There were plenty of people with direct memories of the war- recalling prisoners of war helping on the farms, evacuated children in the schools and the arrival of the Americans.

Dr. Derek Beattie gave a lecture in the morning about the homefront. In particular, he considered the darker side of evacuation. He described how children were taken out to the safety of the countryside and were cruelly selected by families- taking the strong and fit ones to work on their farms, while the sickly and be-spectacled ones were dragged door to door until a family took them in (the hellish procedure of a captain choosing their school sports team, magnified a thousand times). This meant that siblings were often separated from each other- sometimes never to be reunited. Even worse, many children were physically and sexually abused by their new families. What a war it must have been for them.

He also noted that the upper middle classes, who were well equipped with servants and generous homes, were very poor at taking in evacuees. The upturn in mysterious ‘heart conditions’ rose dramatically and rendered many wealthy families ‘medically unable’ to take the strain of looking after the filthy, ill and poor creatures landing on their doorsteps.

The local women worked on the farms and in the forestry industry, with Dr. Beattie noting that one woman he interviewed still had very strong arms, even though she is now in her 90s.  One might assume that the passage of time might diminish their remembrances, but it was very much the opposite. He found that many are so elderly and in the very last twilight of their lives (with nothing to lose), that they were able to give increasingly candid interviews (as long as he didn’t talk to husbands and wives together!). Before D-Day, there were as many as 5 young men for every young woman in the town.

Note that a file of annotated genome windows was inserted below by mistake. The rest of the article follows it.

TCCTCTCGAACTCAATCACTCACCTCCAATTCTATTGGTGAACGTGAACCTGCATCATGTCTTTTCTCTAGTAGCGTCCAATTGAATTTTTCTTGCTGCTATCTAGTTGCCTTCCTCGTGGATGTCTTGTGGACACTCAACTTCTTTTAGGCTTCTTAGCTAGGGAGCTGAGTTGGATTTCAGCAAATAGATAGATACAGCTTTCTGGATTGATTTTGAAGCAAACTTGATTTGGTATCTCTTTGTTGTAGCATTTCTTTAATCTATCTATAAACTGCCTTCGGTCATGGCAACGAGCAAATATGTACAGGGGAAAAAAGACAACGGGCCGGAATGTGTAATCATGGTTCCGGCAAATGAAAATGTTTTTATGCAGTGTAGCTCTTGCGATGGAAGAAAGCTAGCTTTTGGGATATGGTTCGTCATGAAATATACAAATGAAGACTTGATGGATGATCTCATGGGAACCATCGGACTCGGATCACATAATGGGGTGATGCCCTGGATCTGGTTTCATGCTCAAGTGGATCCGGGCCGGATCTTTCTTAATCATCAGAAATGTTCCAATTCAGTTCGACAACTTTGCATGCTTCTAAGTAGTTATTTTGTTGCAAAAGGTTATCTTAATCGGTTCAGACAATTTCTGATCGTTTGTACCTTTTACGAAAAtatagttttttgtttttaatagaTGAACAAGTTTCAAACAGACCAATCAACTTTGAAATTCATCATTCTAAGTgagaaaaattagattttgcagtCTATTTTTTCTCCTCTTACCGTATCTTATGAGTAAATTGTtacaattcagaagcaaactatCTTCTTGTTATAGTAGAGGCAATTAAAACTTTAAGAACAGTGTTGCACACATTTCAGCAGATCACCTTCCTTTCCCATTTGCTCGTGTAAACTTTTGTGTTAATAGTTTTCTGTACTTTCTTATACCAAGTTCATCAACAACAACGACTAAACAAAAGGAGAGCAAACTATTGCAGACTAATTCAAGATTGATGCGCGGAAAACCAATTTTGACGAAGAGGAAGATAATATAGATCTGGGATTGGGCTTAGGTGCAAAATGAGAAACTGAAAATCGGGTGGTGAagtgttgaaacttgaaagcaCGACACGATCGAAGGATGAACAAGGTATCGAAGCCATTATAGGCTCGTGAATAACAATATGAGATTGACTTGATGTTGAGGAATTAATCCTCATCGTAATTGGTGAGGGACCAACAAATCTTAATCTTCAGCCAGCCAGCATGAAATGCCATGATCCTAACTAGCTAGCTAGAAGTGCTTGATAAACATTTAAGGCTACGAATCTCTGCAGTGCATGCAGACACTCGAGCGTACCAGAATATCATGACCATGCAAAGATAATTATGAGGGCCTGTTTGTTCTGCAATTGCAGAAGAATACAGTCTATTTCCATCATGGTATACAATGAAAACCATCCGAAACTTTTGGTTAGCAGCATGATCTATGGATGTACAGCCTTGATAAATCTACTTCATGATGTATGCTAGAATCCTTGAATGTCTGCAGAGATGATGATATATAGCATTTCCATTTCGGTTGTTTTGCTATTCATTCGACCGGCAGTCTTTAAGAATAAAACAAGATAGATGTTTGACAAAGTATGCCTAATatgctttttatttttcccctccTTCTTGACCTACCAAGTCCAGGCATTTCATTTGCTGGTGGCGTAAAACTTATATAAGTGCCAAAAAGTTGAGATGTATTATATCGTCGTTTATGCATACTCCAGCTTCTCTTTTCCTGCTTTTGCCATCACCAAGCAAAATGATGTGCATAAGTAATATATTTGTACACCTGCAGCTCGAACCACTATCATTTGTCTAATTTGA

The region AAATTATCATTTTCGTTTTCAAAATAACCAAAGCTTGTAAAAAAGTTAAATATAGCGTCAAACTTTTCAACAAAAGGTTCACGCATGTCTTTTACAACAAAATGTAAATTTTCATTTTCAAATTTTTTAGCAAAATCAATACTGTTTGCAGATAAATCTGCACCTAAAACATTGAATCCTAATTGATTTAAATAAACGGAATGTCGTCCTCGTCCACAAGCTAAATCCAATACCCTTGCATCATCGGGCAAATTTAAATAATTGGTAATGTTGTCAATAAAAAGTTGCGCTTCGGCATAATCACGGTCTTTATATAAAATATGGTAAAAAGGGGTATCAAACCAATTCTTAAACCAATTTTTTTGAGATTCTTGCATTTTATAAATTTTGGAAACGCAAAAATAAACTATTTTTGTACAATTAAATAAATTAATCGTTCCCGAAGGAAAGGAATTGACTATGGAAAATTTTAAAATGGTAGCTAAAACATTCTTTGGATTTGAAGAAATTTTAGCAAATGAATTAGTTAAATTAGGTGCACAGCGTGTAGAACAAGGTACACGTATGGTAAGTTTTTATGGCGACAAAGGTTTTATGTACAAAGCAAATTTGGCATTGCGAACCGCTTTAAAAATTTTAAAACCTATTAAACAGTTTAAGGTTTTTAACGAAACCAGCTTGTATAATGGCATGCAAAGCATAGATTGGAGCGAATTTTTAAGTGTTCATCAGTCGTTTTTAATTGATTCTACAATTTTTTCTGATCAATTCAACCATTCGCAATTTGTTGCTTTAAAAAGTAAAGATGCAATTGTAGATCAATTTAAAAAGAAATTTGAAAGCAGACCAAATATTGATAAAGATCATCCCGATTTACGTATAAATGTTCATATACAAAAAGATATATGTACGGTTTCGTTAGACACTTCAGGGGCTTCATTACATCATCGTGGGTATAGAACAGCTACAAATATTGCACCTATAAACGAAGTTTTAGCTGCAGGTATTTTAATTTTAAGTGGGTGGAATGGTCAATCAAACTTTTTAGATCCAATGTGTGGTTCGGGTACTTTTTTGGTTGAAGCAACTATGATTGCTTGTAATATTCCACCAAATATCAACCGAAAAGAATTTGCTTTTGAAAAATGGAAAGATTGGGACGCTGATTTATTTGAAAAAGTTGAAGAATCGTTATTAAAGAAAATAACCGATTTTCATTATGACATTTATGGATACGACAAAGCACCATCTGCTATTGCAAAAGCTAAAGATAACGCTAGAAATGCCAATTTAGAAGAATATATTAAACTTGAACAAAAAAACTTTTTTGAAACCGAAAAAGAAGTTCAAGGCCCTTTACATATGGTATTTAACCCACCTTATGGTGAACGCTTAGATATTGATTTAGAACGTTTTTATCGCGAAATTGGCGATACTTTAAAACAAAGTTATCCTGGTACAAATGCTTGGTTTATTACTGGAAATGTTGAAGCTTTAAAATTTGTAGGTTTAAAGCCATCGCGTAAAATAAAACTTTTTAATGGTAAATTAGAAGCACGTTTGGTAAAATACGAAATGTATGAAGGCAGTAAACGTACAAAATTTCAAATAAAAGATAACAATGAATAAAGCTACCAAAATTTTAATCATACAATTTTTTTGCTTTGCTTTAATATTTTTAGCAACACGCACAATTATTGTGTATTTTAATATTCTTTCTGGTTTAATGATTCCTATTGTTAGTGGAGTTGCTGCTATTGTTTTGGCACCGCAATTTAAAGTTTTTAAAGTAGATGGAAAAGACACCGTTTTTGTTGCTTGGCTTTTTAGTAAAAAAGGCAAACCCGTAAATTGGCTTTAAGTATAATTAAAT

In a very sweet moment, Dr Beattie recalled that the region accommodated many Italian prisoners of war. “Oh, I know. I knew them!” piped up a woman, carefully dressed in period costume- complete with head scarf and wicker basket. “‘Know’ them in the biblical sense?” he teased. Everyone in the audience chuckled. Without embarrassment and with just the hint of a smile, she reiterated, “Yes, I knew them.”


A final tally

All RAF aircrews were volunteers. They had an average age of 22.

Of 125,000 bomber aircrew involved, more than 55,000 were killed, over 8,000 were wounded and nearly 10,000 were prisoners of war. This was on a scale proportionate to British casualties in the trenches during the worst period of World War One.

43,000 British civilians were killed during the Blitz.

Through the bombing offensive, 593,000 German civilians died and 3.37 million dwellings were destroyed, including 600,000 in Berlin alone.

Hastings’ final judgment reads:

“The bomber offensive partly fulfilled useful purposes for the Allied war effort. Bomber Command entirely satisfied Churchill’s hopes… by fighting a long holding-action to buy time before launching Overlord on overwhelmingly favourable terms. If airmen had pitched their demands for resources, their own hopes and their subsequent claims more modestly, history might have judged them more kindly. As it was, the cost of the bomber offensive in life, treasure and moral superiority over the enemy tragically outstripped the results that it achieved” (458).